Unorthodox Test Strategies

       Me on test day: Please sit down, take out your pencils, smack yourself in the head, and begin the test. 


Blogpost about awesome ideas for stress reduction, enhancing memory, and improving test performance here. They may sound odd but they work!


       No. I don't enjoy inflicting pain. And although I am crazy about my students, I'm not crazy. Nor am I a huge fan of Homer Simpson's, "Doh!"

       I tell my students to smack their heads, because a neurosurgeon told me it would be a good idea. 

       Several years ago, a colleague and I went to a teaching conference about enhancing students' brain function. It was called... Enhancing Your Students' Brain Function, or something like that. Okay, I forget what it was called. It was about what I could do for my students, not me. 

      The conference was run by the neuroscience department of a major hospital, and the neurosurgeon who told us about the head smacking said that she does it before performing brain surgery. It stimulates the frontal lobe of the brain. The fact that she does this herself was enough to sell us on the idea. 


 Optimal Performance of a Mental Task
      Here's the technique: Flatten your hand, and firmly tap your forehead right at your hairline about ten times. I always have to tell the kids not to do it if they have recently come off a concussion, and not to do it so harshly that they give themselves a concussion. Be prepared; that warning often prompts one clown per class to hit himself and "fall" out of his chair. 

     When I tell the kids to try this, they usually chuckle a little, and then no matter how foolish they feel, they try it. 

     I have a confession. I'm sure the neurosurgeon was right about activating the frontal lobe. But I am just as interested in the chuckles elicited by the head tapping. Because that chuckle is an outlet for all of the anxiety involved in  high-stakes testing. 

      We find that our students are more anxious than ever this year. In my school, we have an amazing guidance department, and these wonderful counselors have their hands full trying to get the kids to relax. So I feel like anything I can do to help the cause is time well spent.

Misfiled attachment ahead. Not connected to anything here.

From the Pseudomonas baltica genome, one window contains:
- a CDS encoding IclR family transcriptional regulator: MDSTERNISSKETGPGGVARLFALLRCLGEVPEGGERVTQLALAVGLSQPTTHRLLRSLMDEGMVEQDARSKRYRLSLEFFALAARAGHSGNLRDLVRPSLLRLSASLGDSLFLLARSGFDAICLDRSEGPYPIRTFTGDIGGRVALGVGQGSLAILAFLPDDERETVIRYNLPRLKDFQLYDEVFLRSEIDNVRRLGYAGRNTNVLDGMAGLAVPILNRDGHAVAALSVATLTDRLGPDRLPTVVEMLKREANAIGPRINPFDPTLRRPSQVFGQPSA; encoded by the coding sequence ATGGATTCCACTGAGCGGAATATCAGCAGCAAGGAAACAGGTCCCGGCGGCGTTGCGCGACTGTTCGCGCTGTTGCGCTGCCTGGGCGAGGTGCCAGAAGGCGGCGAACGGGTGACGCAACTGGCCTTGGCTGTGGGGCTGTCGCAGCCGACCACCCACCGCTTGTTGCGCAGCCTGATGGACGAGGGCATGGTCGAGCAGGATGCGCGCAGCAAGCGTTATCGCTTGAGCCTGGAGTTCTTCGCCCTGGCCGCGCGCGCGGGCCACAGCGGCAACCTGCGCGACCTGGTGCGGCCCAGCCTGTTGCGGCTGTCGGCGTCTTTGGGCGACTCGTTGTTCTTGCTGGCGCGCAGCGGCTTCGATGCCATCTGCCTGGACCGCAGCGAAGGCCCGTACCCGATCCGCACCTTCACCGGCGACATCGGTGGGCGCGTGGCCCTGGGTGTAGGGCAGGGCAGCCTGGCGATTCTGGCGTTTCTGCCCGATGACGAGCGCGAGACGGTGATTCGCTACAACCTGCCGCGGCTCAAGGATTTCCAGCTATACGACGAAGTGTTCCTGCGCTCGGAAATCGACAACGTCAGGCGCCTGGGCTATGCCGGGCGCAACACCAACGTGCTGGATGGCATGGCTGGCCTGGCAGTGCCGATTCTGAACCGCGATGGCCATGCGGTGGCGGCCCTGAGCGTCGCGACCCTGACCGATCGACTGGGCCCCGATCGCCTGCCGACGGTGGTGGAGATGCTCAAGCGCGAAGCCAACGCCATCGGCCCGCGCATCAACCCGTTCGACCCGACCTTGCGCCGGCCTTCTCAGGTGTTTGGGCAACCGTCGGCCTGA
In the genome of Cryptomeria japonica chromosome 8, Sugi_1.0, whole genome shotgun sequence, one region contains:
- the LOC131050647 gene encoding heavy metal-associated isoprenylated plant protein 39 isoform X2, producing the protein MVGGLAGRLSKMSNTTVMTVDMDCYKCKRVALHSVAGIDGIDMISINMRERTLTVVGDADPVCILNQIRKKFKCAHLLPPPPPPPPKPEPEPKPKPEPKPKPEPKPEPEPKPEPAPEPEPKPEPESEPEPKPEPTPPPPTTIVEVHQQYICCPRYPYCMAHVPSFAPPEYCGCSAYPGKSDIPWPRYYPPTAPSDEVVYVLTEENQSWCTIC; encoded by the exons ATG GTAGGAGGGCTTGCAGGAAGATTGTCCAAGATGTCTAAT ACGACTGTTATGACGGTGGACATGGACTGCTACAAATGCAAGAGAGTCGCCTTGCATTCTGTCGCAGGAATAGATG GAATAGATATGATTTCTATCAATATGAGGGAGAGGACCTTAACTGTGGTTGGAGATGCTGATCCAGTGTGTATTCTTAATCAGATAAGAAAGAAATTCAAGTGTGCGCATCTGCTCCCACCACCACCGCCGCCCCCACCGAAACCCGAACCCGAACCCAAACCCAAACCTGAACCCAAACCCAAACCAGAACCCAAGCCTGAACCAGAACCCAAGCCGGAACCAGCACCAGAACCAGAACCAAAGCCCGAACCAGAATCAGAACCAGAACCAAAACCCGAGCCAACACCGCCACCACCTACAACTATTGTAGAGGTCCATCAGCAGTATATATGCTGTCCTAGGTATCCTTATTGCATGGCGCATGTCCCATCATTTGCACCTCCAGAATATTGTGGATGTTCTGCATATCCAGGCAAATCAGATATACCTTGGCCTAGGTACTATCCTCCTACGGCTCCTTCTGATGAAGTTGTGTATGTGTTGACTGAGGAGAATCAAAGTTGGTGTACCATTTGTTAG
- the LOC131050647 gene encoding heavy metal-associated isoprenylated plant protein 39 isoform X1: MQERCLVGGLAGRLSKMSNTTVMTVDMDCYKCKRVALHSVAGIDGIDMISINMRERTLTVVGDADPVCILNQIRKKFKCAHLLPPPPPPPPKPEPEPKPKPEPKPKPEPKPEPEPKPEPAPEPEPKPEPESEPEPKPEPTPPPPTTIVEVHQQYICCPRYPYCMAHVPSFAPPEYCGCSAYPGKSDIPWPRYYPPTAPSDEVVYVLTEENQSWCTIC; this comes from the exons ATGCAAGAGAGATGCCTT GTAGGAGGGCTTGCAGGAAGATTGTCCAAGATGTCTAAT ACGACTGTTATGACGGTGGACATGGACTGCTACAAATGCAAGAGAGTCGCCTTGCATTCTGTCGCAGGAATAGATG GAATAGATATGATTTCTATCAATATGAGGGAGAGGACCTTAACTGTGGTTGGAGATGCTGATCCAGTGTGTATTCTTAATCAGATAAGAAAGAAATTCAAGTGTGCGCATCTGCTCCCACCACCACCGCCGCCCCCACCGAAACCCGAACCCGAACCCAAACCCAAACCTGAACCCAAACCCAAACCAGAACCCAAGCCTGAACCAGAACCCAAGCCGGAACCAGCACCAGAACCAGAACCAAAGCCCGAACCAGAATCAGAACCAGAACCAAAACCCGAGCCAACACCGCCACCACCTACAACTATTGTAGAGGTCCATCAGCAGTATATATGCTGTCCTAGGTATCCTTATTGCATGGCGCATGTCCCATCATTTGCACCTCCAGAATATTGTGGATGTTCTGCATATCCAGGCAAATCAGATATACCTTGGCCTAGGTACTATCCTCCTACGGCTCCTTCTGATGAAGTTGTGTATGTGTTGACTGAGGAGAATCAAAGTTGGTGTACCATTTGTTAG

Cognitive Benefits and Anxiety Reduction
     There are other catalysts that produce both cognitive benefits and anxiety reduction. Here are a few more:
  • Gum chewing: Gum is never contraband in my class as long as I don't see it, hear it, or smell it. Which transitions nicely to...
  • Aromatherapy: Aromatherapy works by encouraging deep breathing, which increases the flow of oxygen. Mint and pine both enhance memory, as well as aid relaxation.
  • Protein: My grandmother used to say that fish is brain food. Studies now prove that this is not just an old wives' tale. I would love to hand out anchovies before a test, but I don't think that would go over too well. So I encourage kids to eat protein foods for breakfast on a test day.
     I am now going to smack myself in the head so that I can go write some curriculum units. Please share any, and I mean any (obviously I am not choosy) outside-of -the-box test strategies you use! You can share here or on my Facebook page, which is https://www.facebook.com/DarleneAnne27

You can find more awesome test strategies here:
Make test prep fun and easy with this engaging test tip flip book.  Your students will enjoy creating the interactive book and reading and responding to tips; I know mine do! The best part is that they are having fun, while gaining lifelong skills necessary for success!



10 comments

  1. I've done a visualization exercise before beginning tests. We close our eyes and visualize our neurons firing (the kids have always seen photos of brains lit up before we do this) then we do a few stretches and wiggles before beginning.